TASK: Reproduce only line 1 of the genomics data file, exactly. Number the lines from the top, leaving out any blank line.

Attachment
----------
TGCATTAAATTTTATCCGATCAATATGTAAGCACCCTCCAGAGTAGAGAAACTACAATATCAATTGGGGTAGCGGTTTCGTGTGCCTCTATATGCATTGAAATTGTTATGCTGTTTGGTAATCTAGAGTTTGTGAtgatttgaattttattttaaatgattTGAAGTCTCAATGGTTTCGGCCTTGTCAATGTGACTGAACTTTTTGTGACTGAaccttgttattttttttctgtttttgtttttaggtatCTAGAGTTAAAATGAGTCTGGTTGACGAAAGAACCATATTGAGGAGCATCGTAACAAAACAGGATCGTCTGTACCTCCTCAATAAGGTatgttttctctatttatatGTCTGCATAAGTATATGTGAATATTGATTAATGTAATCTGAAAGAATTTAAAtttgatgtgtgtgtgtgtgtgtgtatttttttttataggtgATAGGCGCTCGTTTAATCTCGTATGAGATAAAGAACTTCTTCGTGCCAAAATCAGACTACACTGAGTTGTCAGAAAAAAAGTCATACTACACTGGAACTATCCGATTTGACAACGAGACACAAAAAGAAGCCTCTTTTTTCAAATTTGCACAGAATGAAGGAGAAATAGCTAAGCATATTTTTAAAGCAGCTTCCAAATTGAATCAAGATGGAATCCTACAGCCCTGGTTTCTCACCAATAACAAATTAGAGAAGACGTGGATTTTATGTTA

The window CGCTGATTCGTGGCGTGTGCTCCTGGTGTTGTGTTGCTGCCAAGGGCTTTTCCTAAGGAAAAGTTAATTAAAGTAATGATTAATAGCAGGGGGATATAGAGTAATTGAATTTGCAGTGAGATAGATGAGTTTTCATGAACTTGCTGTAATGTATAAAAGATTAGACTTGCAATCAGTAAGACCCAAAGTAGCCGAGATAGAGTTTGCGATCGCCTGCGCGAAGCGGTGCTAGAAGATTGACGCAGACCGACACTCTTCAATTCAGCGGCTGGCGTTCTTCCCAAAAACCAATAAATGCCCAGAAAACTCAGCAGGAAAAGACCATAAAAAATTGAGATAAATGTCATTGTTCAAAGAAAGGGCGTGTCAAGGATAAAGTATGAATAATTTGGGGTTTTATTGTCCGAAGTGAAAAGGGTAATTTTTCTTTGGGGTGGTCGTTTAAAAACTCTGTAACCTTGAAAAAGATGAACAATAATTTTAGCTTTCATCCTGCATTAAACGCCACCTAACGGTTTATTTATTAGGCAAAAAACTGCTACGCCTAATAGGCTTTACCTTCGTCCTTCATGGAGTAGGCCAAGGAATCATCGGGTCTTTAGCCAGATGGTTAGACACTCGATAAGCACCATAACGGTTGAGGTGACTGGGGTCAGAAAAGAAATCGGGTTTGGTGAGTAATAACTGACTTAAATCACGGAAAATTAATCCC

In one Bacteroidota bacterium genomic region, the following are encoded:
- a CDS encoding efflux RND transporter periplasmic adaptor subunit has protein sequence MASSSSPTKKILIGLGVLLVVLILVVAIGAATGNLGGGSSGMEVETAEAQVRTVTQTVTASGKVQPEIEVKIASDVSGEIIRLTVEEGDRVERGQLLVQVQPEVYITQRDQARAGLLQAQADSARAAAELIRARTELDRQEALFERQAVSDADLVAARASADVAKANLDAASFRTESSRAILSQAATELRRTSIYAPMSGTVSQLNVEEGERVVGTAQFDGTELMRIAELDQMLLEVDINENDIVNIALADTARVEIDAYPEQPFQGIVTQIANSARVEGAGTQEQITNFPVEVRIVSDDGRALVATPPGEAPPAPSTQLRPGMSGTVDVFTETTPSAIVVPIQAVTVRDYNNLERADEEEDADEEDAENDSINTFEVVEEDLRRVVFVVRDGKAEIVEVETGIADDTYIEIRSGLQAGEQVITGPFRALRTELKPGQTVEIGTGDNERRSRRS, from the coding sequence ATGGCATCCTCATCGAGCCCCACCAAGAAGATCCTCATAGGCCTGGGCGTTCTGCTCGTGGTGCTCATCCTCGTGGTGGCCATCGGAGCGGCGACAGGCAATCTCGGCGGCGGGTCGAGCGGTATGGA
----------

TGCATTAAATTTTATCCGATCAATATGTAAGCACCCTCCAGAGTAGAGAAACTACAATATCAATTGGGGTAGCGGTTTCGTGTGCCTCTATATGCATTGAAATTGTTATGCTGTTTGGTAATCTAGAGTTTGTGAtgatttgaattttattttaaatgattTGAAGTCTCAATGGTTTCGGCCTTGTCAATGTGACTGAACTTTTTGTGACTGAaccttgttattttttttctgtttttgtttttaggtatCTAGAGTTAAAATGAGTCTGGTTGACGAAAGAACCATATTGAGGAGCATCGTAACAAAACAGGATCGTCTGTACCTCCTCAATAAGGTatgttttctctatttatatGTCTGCATAAGTATATGTGAATATTGATTAATGTAATCTGAAAGAATTTAAAtttgatgtgtgtgtgtgtgtgtgtatttttttttataggtgATAGGCGCTCGTTTAATCTCGTATGAGATAAAGAACTTCTTCGTGCCAAAATCAGACTACACTGAGTTGTCAGAAAAAAAGTCATACTACACTGGAACTATCCGATTTGACAACGAGACACAAAAAGAAGCCTCTTTTTTCAAATTTGCACAGAATGAAGGAGAAATAGCTAAGCATATTTTTAAAGCAGCTTCCAAATTGAATCAAGATGGAATCCTACAGCCCTGGTTTCTCACCAATAACAAATTAGAGAAGACGTGGATTTTATGTTA